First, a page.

WASHINGTON - Forty-eight years after his heroic actions in the Vietnam War, 71-year-old James McCloughan received the Medal of Honor Monday.
President Donald Trump presented the nation's highest military honor to the former Army medic in ceremony at the White House. It was the president's first Medal of Honor presentation.
After being drafted into the Army in 1968, McCloughan was eventually sent to Vietnam, and at 23 years old found himself in the heart of the intense Battle of Hui Yon Hill.
According to the White House, he risked his life on "nine separate occasions to rescue wounded and disoriented comrades."
Consequently, he was hit time and again by shrapnel and small fire arms but refused to leave the war zone.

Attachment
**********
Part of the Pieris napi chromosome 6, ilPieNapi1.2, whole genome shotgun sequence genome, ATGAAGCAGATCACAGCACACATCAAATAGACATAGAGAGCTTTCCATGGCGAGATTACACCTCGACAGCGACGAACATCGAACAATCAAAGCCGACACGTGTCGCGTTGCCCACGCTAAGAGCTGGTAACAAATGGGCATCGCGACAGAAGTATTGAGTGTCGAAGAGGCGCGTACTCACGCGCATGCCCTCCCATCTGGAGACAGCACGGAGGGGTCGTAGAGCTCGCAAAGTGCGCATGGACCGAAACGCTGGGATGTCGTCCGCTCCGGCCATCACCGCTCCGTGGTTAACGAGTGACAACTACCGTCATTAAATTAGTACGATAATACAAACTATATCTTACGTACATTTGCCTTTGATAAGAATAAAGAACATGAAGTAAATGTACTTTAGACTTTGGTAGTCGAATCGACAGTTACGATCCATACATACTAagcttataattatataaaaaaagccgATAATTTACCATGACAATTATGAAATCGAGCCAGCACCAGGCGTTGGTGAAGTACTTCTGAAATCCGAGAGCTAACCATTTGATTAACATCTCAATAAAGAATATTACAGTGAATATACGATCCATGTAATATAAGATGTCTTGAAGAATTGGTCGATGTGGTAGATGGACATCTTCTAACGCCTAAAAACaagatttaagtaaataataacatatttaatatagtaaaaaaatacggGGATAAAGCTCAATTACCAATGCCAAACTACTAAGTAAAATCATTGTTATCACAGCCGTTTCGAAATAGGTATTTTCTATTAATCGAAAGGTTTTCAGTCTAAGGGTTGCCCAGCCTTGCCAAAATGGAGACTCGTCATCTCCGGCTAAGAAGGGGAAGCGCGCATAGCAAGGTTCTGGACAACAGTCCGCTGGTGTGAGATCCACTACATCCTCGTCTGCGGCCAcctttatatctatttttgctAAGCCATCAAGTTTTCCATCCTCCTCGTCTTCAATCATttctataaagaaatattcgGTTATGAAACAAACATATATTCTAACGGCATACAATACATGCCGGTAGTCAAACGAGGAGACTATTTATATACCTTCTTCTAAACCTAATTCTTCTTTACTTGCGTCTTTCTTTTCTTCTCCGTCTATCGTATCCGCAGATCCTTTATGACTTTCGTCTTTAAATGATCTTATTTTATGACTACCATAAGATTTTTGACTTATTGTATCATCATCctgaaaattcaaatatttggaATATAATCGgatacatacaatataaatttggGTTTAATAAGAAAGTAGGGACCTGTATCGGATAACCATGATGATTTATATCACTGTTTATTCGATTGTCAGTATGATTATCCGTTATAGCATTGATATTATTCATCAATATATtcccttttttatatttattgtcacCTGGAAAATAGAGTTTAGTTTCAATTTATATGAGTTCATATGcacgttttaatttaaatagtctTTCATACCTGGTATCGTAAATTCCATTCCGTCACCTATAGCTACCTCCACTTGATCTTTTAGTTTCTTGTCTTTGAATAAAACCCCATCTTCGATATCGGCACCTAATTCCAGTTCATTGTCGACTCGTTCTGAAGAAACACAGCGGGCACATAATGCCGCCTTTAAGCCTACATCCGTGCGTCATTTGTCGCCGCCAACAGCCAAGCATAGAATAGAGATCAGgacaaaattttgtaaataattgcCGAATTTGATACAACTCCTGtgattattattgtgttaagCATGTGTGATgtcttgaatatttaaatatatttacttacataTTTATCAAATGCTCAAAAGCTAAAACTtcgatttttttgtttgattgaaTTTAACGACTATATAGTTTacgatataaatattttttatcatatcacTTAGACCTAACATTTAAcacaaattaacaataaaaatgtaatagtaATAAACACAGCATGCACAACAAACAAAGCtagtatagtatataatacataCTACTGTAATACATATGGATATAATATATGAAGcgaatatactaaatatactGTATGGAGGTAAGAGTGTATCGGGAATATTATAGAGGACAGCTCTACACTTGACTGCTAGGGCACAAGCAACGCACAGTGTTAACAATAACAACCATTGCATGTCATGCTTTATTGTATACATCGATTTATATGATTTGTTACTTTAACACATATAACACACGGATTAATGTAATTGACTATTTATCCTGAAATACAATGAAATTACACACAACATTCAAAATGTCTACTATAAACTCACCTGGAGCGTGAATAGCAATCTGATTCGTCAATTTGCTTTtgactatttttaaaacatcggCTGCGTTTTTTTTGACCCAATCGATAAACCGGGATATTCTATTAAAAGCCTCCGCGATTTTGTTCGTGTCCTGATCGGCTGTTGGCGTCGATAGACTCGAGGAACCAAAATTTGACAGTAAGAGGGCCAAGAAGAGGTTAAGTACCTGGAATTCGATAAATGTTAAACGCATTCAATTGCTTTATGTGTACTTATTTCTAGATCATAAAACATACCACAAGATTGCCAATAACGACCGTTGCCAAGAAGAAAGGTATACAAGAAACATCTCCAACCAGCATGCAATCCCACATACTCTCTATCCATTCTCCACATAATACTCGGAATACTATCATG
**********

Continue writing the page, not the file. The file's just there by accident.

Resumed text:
He recalled being wounded so badly that a superior urged him to leave the battlefield for treatment.
"He knew me enough to know that I wasn't going," McCloughan, 71, told The Associated Press.
McCloughan has already received numerous awards, including two Purple Hearts but didn't meet the requirements for a Medal of Honor.
Under normal circumstances, the award must be bestowed within five years of the recipient's actions. However, a bill passed under the Obama administration has since waived this standard.
President Trump thanked McCloughan for what he did for all of America. "Jim's name will stand forever in our history, among others, and in our hearts," Trump said.